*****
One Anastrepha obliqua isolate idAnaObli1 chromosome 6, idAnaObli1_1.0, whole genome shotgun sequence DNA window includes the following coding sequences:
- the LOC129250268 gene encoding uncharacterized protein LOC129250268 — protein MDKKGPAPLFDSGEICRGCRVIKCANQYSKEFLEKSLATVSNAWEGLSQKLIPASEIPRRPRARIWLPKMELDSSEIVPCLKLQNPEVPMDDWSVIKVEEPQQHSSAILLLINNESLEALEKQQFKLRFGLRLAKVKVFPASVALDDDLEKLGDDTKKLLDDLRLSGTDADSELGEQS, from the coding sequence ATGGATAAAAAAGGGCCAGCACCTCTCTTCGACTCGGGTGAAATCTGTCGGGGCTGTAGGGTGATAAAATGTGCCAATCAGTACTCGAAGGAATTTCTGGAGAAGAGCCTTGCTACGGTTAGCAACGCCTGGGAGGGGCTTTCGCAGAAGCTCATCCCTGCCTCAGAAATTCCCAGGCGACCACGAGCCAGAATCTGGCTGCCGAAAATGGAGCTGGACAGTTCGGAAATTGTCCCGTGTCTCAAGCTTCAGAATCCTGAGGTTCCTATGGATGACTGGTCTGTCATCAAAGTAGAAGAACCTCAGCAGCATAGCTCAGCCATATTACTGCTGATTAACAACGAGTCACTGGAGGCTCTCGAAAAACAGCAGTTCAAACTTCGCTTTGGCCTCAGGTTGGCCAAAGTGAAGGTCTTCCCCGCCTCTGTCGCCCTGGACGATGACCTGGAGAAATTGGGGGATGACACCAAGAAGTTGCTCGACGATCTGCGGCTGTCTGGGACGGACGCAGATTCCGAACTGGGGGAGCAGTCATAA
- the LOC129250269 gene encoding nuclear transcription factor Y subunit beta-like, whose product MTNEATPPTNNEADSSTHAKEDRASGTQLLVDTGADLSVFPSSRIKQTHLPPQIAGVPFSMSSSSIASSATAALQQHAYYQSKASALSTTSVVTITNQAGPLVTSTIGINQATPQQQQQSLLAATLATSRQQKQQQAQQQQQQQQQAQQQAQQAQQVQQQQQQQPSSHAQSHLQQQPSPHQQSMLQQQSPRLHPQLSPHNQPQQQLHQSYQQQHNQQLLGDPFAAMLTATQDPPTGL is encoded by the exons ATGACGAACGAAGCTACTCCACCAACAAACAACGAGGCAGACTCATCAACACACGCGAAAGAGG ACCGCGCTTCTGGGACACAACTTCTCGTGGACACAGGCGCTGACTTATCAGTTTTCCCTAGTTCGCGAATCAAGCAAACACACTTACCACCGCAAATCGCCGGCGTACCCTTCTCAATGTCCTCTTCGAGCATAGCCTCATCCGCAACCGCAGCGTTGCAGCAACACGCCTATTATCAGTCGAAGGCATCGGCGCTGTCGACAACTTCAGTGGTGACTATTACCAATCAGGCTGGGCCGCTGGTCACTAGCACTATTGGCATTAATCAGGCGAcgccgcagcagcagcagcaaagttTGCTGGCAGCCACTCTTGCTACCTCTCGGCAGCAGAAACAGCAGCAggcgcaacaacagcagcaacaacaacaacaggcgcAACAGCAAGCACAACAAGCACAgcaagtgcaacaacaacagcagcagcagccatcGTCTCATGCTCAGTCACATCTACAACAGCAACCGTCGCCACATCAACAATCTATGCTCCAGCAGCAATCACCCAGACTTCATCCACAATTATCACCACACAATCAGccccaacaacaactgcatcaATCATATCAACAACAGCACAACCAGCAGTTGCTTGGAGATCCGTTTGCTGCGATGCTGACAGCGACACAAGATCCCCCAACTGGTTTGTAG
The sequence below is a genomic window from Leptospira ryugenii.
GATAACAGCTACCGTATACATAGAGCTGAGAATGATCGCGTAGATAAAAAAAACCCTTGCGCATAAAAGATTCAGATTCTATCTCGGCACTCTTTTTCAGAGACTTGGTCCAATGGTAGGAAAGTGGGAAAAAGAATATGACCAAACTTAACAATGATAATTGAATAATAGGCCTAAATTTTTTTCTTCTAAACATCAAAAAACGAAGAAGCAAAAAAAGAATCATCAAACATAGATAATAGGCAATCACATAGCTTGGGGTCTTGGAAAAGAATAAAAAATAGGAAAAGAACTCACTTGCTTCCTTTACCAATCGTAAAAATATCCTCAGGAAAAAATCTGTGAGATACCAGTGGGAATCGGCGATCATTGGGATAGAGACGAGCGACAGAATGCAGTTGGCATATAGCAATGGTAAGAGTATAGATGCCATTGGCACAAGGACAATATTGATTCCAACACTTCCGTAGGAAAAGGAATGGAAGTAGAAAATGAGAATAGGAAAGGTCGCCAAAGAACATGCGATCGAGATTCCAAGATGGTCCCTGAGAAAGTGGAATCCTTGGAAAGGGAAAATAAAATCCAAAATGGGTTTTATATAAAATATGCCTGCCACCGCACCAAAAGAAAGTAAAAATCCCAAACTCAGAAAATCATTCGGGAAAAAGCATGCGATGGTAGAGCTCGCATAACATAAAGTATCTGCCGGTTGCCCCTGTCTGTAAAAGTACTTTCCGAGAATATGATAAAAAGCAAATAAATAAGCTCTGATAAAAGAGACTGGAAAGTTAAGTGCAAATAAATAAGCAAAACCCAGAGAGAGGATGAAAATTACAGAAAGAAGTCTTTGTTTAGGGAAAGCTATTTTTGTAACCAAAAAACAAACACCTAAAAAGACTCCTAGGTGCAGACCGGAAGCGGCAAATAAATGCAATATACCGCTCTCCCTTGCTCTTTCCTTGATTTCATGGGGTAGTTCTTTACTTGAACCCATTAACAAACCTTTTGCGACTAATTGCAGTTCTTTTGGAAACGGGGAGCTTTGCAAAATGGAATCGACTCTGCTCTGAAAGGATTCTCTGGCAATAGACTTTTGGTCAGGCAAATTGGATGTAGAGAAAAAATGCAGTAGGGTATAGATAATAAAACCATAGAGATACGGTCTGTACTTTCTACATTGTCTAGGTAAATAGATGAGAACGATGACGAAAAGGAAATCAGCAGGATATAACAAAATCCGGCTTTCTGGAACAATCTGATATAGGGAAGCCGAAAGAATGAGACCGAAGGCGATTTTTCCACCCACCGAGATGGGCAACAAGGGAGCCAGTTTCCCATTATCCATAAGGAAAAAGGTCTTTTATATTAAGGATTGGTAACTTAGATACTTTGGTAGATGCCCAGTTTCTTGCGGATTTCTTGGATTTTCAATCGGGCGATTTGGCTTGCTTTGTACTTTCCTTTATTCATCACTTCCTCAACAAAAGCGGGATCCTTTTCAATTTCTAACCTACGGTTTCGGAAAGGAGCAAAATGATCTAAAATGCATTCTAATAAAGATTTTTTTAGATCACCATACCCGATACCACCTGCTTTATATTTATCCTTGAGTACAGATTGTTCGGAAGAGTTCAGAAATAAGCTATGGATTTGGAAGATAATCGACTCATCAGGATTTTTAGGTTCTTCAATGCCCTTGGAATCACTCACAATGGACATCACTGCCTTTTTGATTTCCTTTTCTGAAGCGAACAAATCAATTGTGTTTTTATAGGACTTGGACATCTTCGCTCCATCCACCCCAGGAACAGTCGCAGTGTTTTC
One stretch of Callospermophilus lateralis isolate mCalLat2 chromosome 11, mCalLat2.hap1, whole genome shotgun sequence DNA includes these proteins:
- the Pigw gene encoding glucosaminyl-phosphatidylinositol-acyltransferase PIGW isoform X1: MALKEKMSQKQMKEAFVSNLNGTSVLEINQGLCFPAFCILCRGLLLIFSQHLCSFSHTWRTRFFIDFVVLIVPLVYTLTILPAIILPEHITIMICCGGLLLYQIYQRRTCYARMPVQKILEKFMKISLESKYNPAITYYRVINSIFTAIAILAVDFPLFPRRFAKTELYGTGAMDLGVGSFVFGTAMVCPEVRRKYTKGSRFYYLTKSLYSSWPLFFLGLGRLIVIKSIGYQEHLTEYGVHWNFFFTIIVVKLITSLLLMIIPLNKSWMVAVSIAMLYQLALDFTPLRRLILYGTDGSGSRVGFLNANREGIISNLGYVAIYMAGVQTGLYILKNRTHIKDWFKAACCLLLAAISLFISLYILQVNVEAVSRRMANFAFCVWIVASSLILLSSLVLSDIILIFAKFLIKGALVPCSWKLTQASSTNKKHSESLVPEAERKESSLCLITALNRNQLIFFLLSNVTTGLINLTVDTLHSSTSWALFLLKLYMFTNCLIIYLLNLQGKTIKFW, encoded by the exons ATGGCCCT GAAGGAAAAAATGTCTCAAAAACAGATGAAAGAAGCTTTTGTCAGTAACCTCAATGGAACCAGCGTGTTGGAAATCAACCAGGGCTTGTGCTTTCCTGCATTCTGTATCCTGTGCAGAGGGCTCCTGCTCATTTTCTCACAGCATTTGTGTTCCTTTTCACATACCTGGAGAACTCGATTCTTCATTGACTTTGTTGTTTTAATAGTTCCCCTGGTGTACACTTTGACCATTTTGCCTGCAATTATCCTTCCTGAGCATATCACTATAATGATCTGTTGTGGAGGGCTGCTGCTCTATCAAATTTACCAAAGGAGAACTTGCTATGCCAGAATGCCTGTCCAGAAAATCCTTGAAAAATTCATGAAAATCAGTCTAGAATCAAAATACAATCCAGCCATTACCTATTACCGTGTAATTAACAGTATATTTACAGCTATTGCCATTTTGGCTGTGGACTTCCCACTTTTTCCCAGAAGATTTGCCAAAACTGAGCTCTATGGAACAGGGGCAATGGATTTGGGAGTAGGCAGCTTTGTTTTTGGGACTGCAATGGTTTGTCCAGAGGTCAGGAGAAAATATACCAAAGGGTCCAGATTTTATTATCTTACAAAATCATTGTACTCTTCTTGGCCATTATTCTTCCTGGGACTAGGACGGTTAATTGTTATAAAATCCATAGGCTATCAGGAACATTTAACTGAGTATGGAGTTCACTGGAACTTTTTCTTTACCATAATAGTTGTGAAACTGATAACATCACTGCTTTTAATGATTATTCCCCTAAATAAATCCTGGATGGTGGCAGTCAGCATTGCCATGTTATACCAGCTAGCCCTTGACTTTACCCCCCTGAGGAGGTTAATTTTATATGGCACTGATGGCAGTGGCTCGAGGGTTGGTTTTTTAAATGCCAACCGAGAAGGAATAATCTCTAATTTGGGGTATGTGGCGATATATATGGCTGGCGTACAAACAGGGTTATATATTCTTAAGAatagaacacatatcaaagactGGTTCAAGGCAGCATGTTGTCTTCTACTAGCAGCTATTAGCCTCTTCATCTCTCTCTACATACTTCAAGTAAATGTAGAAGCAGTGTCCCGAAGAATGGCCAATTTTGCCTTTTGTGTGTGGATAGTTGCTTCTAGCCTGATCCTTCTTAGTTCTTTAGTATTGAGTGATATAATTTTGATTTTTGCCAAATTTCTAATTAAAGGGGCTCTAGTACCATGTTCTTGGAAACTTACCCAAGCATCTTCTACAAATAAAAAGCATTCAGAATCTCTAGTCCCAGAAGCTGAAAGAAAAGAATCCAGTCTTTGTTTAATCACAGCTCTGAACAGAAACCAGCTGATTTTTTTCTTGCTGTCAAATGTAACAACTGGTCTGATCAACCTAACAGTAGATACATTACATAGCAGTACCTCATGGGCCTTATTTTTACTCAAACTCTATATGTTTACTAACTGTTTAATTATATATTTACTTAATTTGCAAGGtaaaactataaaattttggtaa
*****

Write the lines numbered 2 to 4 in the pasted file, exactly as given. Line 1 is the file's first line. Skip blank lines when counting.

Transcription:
- the LOC129250268 gene encoding uncharacterized protein LOC129250268 — protein MDKKGPAPLFDSGEICRGCRVIKCANQYSKEFLEKSLATVSNAWEGLSQKLIPASEIPRRPRARIWLPKMELDSSEIVPCLKLQNPEVPMDDWSVIKVEEPQQHSSAILLLINNESLEALEKQQFKLRFGLRLAKVKVFPASVALDDDLEKLGDDTKKLLDDLRLSGTDADSELGEQS, from the coding sequence ATGGATAAAAAAGGGCCAGCACCTCTCTTCGACTCGGGTGAAATCTGTCGGGGCTGTAGGGTGATAAAATGTGCCAATCAGTACTCGAAGGAATTTCTGGAGAAGAGCCTTGCTACGGTTAGCAACGCCTGGGAGGGGCTTTCGCAGAAGCTCATCCCTGCCTCAGAAATTCCCAGGCGACCACGAGCCAGAATCTGGCTGCCGAAAATGGAGCTGGACAGTTCGGAAATTGTCCCGTGTCTCAAGCTTCAGAATCCTGAGGTTCCTATGGATGACTGGTCTGTCATCAAAGTAGAAGAACCTCAGCAGCATAGCTCAGCCATATTACTGCTGATTAACAACGAGTCACTGGAGGCTCTCGAAAAACAGCAGTTCAAACTTCGCTTTGGCCTCAGGTTGGCCAAAGTGAAGGTCTTCCCCGCCTCTGTCGCCCTGGACGATGACCTGGAGAAATTGGGGGATGACACCAAGAAGTTGCTCGACGATCTGCGGCTGTCTGGGACGGACGCAGATTCCGAACTGGGGGAGCAGTCATAA
- the LOC129250269 gene encoding nuclear transcription factor Y subunit beta-like, whose product MTNEATPPTNNEADSSTHAKEDRASGTQLLVDTGADLSVFPSSRIKQTHLPPQIAGVPFSMSSSSIASSATAALQQHAYYQSKASALSTTSVVTITNQAGPLVTSTIGINQATPQQQQQSLLAATLATSRQQKQQQAQQQQQQQQQAQQQAQQAQQVQQQQQQQPSSHAQSHLQQQPSPHQQSMLQQQSPRLHPQLSPHNQPQQQLHQSYQQQHNQQLLGDPFAAMLTATQDPPTGL is encoded by the exons ATGACGAACGAAGCTACTCCACCAACAAACAACGAGGCAGACTCATCAACACACGCGAAAGAGG ACCGCGCTTCTGGGACACAACTTCTCGTGGACACAGGCGCTGACTTATCAGTTTTCCCTAGTTCGCGAATCAAGCAAACACACTTACCACCGCAAATCGCCGGCGTACCCTTCTCAATGTCCTCTTCGAGCATAGCCTCATCCGCAACCGCAGCGTTGCAGCAACACGCCTATTATCAGTCGAAGGCATCGGCGCTGTCGACAACTTCAGTGGTGACTATTACCAATCAGGCTGGGCCGCTGGTCACTAGCACTATTGGCATTAATCAGGCGAcgccgcagcagcagcagcaaagttTGCTGGCAGCCACTCTTGCTACCTCTCGGCAGCAGAAACAGCAGCAggcgcaacaacagcagcaacaacaacaacaggcgcAACAGCAAGCACAACAAGCACAgcaagtgcaacaacaacagcagcagcagccatcGTCTCATGCTCAGTCACATCTACAACAGCAACCGTCGCCACATCAACAATCTATGCTCCAGCAGCAATCACCCAGACTTCATCCACAATTATCACCACACAATCAGccccaacaacaactgcatcaATCATATCAACAACAGCACAACCAGCAGTTGCTTGGAGATCCGTTTGCTGCGATGCTGACAGCGACACAAGATCCCCCAACTGGTTTGTAG
The sequence below is a genomic window from Leptospira ryugenii.